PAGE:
It’s no secret that video content is on the rise. By 2019, video content will be the driving factor behind 85% of search traffic in the US. Whether it’s Snapchat, Instagram, or Facebook, video content on social media is what marketers need to focus on in 2017. Additionally, marketers must understand how each social channel is optimizing its platform to allow for more video content in users’ feeds, and how brands are using video content to engage their followers.
Video ad expenditure
The reason why these major social networks are optimizing their platforms is because the majority of search traffic will be a result of video content, and future marketing projects will include high spending on digital. To illustrate this is eMarketer’s data on the expected ad expenditure in the US over the next four years. These future projections indicate that not only will digital ad spend increase significantly, increasing on average $13 billion every year, but social and video are the only ad types expected to grow in the near future. While social is expected to grow significantly, video ad types will boom 184% from $9.9 billion to $28 billion in ad spend – making them the fastest growing ad type.
Instagram video ads
In a recent Instagram advertising webinar, Brand Networks discussed how video content is changing the way marketers advertise on Instagram. The chart below shows 65% of ad impressions on Instagram were a result of video content. What this chart doesn’t show is that in September of 2015, only 9% of ad impressions were from video content, according the the Brand Networks webinar. That is a 622% increase in just five months.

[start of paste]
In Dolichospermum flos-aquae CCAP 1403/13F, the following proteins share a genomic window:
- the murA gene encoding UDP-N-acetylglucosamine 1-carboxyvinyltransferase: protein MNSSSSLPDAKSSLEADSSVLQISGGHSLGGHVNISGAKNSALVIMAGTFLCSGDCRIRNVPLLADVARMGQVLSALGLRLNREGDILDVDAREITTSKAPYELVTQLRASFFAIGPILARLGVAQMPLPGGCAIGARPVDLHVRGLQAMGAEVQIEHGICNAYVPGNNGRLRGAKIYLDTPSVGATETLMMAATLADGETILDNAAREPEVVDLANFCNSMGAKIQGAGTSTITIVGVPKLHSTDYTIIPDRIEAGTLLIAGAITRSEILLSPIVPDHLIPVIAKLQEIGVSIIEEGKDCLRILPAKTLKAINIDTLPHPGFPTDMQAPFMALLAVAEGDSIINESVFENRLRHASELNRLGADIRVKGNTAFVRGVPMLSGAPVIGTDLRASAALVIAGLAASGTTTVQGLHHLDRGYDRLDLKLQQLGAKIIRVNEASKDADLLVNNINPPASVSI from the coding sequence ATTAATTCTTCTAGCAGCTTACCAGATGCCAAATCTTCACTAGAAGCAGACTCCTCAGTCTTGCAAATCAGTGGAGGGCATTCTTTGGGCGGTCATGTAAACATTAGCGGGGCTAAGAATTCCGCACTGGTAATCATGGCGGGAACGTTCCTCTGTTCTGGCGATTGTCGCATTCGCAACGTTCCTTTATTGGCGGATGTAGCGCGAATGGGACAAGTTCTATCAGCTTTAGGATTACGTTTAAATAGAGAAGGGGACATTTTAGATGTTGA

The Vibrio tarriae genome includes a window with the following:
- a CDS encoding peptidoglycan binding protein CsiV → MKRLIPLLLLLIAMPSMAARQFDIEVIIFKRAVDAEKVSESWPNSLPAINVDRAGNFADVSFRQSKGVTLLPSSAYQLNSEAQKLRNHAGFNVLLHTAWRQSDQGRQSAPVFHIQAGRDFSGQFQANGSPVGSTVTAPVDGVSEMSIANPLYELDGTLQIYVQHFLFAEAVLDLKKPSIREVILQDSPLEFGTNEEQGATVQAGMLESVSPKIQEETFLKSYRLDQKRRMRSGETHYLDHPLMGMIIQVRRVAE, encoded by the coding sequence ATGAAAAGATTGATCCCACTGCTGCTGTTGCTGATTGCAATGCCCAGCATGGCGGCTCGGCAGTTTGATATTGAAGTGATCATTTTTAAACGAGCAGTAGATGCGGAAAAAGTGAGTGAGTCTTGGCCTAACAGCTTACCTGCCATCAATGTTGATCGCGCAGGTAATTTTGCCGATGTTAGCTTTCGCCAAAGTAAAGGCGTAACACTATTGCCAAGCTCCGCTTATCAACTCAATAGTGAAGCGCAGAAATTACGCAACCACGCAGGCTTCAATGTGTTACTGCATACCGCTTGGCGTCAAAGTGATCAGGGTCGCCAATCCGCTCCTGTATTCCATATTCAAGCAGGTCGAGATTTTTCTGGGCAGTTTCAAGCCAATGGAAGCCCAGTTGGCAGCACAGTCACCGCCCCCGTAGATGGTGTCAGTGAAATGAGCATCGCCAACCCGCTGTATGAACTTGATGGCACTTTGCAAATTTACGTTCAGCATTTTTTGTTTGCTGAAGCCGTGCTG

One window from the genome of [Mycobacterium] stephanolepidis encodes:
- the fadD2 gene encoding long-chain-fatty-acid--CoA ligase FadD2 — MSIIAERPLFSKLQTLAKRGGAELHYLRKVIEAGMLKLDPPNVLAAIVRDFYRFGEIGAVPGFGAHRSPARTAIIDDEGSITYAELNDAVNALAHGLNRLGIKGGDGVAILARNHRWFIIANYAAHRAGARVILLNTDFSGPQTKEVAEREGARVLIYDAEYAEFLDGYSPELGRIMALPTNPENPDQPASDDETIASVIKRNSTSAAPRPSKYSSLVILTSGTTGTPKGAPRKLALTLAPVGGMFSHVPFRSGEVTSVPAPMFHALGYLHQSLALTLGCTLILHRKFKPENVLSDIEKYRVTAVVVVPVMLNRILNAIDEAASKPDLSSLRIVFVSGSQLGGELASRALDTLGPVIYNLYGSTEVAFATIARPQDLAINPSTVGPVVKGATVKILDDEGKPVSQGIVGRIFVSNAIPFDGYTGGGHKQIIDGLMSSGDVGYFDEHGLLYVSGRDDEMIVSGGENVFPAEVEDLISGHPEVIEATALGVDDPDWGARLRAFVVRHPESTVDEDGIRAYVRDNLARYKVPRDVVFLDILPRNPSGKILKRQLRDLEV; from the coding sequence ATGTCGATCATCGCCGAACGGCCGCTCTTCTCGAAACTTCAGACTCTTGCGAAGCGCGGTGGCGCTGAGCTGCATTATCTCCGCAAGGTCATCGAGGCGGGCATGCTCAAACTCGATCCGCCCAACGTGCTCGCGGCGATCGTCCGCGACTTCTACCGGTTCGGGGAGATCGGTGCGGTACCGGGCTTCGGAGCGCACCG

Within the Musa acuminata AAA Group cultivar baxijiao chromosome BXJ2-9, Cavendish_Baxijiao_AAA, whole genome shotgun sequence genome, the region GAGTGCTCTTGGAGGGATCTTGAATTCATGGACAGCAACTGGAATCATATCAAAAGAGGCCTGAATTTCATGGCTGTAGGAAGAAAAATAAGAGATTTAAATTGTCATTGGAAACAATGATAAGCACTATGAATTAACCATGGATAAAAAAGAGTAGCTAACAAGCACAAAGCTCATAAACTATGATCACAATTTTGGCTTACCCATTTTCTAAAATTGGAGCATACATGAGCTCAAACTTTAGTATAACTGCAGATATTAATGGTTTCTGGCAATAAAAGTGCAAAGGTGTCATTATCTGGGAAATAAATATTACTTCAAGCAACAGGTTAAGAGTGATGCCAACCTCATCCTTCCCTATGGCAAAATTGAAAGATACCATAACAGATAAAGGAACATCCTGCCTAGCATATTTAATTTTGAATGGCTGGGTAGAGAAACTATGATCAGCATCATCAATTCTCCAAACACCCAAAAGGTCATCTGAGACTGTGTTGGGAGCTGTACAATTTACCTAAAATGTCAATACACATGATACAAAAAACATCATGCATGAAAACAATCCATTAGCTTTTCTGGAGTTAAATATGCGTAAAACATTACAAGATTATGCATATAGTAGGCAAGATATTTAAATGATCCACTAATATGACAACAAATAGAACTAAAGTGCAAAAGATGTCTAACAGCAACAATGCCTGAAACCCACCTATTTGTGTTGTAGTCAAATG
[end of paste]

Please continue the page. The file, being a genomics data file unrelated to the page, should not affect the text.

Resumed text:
Image: Brand Networks Webinar
But why are marketers jumping on the video ad bandwagon? It’s not just because eMarketer predicts they will, it’s because video ads generate higher engagement and more click-throughs than traditional static ads.
Instagram video content
As you all know, Instagram rolled out Instagram Stories this month, which is essentially just Snapchat embedded into Instagram’s app. Brands have been scrambling to figure out how to use the new features, and most B2B and B2C companies use Stories the same way they use Snapchat, to share behind-the-scenes content and give consumers a first look at new products and event coverage. The major advantage Instagram Stories has over Snapchat is their vast user base who are presented with the opportunity to share their edited photos and personal stories all in one app.
Facebook video content
Facebook is also implementing new strategies to encourage their users to share personal stories through video content, in an effort to catch up with Snapchat for daily video views. Facebook choose to model their strategy after Snapchat, and begun offering their Canadian and Brazilian users the opportunity to upload disappearing photo and video content during the Rio Olympics – even providing Olympic themed filters for users to add to their content. Facebook’s strategy is to increase the number of personal stories millennials share on Facebook rather than just third-party content. This move comes after Facebook’s acquisition of MSQRD, who creates image filters similar to Snapchat.
Even while scrolling through Facebook you’ve probably noticed the hoards of videos produced daily in lieu of sharing traditional article links. Both lifestyle brands and publishers alike produce engaging video content that racks up millions of views, including publishers such as Tasty making viral cooking videos, and retail giant Nordstrom offering fans a 360-degree runway experience. Considering how publishers have reported a dramatic drop in their Facebook referral traffic to their websites, some as much as 50%, Buzzfeed’s Tasty manages to rack up as many as 80 million views in two weeks. This makes it clear that consumers demand more engaging, interactive content to capture their attentions, and a simple article link just won’t cut it.